As for what's in these drafts, which are too secret to be seen by the public paying the negotiators' salaries, it's a long and mostly boring list of items intended to stop or slow shipments of counterfeit goods. But the ACTA proposals currently include language that would make copyright infringement on a "commercial scale," even when done with "no direct or indirect motivation of financial gain," into a criminal matter.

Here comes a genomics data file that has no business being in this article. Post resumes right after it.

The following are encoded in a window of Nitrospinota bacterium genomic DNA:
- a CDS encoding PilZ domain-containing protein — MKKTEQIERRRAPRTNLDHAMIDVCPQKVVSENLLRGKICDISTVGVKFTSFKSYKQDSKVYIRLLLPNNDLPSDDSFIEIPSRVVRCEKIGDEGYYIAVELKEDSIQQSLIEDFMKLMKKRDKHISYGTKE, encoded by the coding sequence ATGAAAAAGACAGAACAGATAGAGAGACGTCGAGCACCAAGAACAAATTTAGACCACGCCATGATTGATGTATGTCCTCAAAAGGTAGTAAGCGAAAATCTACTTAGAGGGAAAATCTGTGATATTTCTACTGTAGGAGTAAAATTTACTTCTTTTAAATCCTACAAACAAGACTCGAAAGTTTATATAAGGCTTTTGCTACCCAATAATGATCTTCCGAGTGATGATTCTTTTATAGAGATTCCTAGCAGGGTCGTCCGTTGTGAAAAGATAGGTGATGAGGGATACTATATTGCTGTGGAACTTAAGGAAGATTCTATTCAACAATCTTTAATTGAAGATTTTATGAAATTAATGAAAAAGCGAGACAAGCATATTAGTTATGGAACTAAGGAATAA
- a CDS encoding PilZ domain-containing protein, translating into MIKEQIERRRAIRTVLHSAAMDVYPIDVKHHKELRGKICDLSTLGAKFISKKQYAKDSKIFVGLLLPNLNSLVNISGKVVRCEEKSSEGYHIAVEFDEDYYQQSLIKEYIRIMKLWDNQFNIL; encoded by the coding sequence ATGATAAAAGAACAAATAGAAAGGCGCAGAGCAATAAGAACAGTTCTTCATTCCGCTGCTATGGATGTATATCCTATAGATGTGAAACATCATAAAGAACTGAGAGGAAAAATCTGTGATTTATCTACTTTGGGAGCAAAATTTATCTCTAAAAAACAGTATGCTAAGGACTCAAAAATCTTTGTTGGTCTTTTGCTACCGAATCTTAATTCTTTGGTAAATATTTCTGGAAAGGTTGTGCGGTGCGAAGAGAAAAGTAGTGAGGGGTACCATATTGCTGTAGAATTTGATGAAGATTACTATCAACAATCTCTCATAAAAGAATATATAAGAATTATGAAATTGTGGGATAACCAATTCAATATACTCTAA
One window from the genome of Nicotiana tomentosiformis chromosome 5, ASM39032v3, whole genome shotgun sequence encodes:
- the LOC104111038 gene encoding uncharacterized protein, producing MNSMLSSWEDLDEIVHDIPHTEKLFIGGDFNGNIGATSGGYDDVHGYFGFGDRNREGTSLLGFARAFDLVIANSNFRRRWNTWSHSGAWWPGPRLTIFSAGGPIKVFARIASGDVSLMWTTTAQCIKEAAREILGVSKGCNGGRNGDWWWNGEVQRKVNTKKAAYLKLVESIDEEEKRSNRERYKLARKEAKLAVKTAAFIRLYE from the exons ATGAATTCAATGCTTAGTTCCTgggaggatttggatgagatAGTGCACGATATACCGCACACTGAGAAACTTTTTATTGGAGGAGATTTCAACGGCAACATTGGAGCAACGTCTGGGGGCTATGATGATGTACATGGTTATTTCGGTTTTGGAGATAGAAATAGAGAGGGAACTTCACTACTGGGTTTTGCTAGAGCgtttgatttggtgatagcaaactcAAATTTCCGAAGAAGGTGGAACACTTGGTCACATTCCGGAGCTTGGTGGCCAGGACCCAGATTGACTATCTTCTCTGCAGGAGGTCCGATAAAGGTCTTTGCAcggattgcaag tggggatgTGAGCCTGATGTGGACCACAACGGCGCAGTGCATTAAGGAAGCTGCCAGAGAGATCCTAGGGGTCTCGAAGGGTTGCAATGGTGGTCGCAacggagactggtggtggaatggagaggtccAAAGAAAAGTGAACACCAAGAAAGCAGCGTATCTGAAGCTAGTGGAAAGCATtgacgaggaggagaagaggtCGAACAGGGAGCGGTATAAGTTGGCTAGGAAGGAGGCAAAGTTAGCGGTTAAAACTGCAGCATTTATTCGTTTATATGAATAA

The article contains a summary of different (mostly failed) attempts to get at ACTA information:
* Michael Geist filed an Access to Information Act with the Canadian government and dug up a few new interesting documents.
* Public Knowledge today detailed its struggle to get some ACTA documents using a Freedom of Information Act Request. The government turned over 159 pages of information, then indicated it had found another 1,390 pages. But, according to PK attorney Sherwin Siy, "Of these, 1,390 will be withheld under various statutory exemptions to the FOIA. Yes, thats all of them."
* Things haven't been much better in the EU, where a Dutch group [actually, that refers to FFII] has tried to access documents and gotten nowhere.